For new readers who haven’t read my early posts, you may not know what my thoughts are on debt. So what are they? Am I leveraged up to my eyeballs, making minimum payments every month while I invest everything I can to earn higher returns than I pay in interest?
The truth is that I’m not in any debt, what-so-ever. It’s not because I got everything handed to me, although I’ll be the first to say that I did have it easier than some. Even after getting a lot of things given to me during my high school and college years, I managed to get myself into debt in my twenties. At 24 years old, I was over $25,000 in debt.
Today, I have zero debt. No, it wasn’t forgiven by the government, the strategy many people today are using to handle their debt. “Oh, I’ll just pay on it for X years and then it will be forgiven. No, I didn’t give back the keys to my car and throw my hands in the air. Instead, I rolled up my sleeves and threw every single dollar I had outside of food, lights and shelter at my debt… for years….
It Took Years of Sacrifice to Pay It Off
I sacrificed to an extent many people aren’t willing to do to get myself out of my debt. But, why did I do it? The interest rates were pretty low on my car, at 4.9% and just a bit higher on my student loan. So why would I go through all that effort when I could have gotten by just fine paying the minimum every month? Because debt is horrible. It hurts you and it keeps you down in a place where you have zero options and zero flexibility.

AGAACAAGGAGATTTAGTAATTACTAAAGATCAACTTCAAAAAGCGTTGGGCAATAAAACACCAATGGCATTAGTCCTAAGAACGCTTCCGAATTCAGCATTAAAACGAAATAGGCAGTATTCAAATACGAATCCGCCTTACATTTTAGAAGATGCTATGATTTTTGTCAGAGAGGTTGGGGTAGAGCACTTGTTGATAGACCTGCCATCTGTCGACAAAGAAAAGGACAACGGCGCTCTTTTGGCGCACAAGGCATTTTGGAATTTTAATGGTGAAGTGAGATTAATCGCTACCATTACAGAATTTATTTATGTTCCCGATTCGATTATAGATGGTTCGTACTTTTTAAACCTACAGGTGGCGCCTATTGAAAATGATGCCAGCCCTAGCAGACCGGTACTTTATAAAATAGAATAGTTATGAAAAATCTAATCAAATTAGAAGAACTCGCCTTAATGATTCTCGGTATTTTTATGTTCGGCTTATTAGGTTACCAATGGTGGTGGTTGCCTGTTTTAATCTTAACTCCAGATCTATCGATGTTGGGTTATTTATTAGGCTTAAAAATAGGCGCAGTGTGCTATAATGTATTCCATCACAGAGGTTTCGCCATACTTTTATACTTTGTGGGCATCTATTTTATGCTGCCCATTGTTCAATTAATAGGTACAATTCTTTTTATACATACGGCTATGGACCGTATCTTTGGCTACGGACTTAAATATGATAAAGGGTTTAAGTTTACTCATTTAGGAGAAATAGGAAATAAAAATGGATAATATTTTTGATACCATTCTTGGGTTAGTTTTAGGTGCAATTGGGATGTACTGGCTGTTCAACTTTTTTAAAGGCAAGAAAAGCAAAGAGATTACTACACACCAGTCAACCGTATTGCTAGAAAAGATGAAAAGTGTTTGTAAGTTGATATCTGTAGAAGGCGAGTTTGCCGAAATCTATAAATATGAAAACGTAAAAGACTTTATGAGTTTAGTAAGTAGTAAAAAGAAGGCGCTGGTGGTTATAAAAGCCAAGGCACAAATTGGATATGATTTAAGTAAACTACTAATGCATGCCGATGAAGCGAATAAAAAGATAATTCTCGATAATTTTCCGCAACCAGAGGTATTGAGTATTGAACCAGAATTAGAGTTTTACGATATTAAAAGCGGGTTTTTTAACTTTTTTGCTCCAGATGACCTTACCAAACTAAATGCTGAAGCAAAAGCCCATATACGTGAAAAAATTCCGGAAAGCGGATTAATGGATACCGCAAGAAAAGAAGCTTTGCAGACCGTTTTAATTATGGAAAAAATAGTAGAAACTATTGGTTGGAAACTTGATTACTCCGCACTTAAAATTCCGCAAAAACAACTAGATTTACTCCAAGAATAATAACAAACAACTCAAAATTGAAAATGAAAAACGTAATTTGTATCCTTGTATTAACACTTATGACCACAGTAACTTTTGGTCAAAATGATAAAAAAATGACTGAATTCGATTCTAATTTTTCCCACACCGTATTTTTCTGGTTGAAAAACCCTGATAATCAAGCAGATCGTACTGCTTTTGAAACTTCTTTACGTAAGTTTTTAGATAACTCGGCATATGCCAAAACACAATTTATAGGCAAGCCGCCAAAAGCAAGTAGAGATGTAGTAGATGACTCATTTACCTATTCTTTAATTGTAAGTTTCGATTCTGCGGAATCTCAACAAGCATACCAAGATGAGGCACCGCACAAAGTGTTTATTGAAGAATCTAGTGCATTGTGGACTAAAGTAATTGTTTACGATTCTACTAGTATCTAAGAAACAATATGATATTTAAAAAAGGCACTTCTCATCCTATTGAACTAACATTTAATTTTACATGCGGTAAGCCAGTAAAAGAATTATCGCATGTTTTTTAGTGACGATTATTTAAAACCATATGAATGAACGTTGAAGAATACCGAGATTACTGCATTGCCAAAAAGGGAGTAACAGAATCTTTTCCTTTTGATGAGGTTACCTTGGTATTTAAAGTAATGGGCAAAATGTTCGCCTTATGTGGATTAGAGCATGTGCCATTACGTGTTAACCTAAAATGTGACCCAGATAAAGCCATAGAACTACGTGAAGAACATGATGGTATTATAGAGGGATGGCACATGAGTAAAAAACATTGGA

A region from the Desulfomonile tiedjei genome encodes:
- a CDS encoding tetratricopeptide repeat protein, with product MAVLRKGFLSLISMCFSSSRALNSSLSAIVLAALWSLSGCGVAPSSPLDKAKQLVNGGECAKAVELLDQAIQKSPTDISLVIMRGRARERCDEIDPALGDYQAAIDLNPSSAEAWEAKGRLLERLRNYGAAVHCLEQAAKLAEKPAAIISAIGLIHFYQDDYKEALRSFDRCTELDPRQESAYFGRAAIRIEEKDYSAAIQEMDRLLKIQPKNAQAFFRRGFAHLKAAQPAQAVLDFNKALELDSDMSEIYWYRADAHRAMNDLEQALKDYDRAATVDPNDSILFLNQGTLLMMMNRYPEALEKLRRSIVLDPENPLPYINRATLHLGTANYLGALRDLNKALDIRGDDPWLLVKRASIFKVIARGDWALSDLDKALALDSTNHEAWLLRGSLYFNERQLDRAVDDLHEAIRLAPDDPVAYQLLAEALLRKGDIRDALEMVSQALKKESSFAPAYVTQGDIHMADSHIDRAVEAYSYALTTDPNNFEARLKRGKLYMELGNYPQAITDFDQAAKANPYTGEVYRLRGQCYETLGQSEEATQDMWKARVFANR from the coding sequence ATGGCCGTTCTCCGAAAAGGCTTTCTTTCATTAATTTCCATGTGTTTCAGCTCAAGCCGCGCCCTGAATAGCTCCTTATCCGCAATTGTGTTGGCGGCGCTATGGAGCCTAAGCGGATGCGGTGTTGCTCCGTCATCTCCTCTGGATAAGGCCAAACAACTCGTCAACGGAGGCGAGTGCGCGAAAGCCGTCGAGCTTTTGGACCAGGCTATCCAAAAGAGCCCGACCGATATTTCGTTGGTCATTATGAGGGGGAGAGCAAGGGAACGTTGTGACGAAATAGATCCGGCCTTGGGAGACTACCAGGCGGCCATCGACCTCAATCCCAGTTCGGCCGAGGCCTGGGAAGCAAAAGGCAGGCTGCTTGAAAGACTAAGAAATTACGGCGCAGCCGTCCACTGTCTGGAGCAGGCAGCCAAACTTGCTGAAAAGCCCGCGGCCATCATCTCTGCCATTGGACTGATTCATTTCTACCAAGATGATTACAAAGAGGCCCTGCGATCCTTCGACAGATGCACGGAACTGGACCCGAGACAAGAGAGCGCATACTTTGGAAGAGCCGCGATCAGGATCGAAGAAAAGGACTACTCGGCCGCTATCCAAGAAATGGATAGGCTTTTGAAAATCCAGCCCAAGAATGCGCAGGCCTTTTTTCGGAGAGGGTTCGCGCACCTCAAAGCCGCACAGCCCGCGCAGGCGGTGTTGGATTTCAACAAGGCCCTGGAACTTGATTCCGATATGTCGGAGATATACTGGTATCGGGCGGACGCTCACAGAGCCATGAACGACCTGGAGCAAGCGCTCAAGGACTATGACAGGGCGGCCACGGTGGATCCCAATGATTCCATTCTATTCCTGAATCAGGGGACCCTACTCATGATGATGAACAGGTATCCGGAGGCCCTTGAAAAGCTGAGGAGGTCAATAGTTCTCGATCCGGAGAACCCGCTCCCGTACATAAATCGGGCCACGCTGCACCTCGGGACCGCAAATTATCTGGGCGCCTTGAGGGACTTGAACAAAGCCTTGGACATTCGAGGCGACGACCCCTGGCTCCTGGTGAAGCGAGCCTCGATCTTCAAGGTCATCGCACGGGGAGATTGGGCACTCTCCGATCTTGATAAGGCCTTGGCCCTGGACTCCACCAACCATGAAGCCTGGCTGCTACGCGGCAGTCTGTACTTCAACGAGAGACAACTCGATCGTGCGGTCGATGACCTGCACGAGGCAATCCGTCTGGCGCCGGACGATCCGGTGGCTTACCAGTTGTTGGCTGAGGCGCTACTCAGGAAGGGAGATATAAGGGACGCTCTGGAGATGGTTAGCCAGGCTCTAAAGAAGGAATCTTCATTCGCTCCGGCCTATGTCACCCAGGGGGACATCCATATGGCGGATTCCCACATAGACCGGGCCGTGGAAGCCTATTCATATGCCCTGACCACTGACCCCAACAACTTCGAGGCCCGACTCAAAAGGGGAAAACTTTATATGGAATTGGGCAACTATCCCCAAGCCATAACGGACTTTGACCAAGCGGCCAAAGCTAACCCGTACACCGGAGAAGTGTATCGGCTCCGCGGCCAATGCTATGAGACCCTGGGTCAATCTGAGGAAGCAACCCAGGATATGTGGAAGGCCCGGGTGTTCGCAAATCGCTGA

My financial journey started when I was underneath that $25,000 pile of debt while only earning a bit more than that per year. At the time, I lived in a boring little apartment, had hardly any furniture, wore run of the mill clothes and didn’t have any of the “luxury goods” most people came to reply upon as needs. People would ask, “Kraig, you don’t have benefits at work? You are only making that much?” I was a young adult barely getting by.
But deep down, I wanted to accomplish my dreams some day. As a recent college graduate, everyone was asking me, “Kraig, so what are you going to do with your business degree?” And I would respond with, “Well, I’m going to work at X company for a couple years and then I want to start my own business” (By the way, those two years turned into six). My plans were to not to work in the corporate world for long. In fact, I remember the day I decided to drop my Finance major in college. Things were gearing up to send me in a direction towards an internship with a big company, where I’d become an analyst of some sort. I was being trained to be a small cog in very large machine. I remembered back to my dreams of entrepreneurship and doing my own thing, finally deciding “screw this”. “I’m in college to learn about business, not to learn how to do a job”. And I switched to entrepreneurial management, so I could actually start learning something valuable.
Back to my early twenties, I was sitting under a bunch of debt. After looking through bookshelves, flipping through the channels and searching on the internet for somebody, anybody to help guide me in the direction I wanted to go, I found Dave Ramsey. Well, I found others first, and they sucked. Dave was the first person I found who actually motivated and inspired me. Everything changed from there.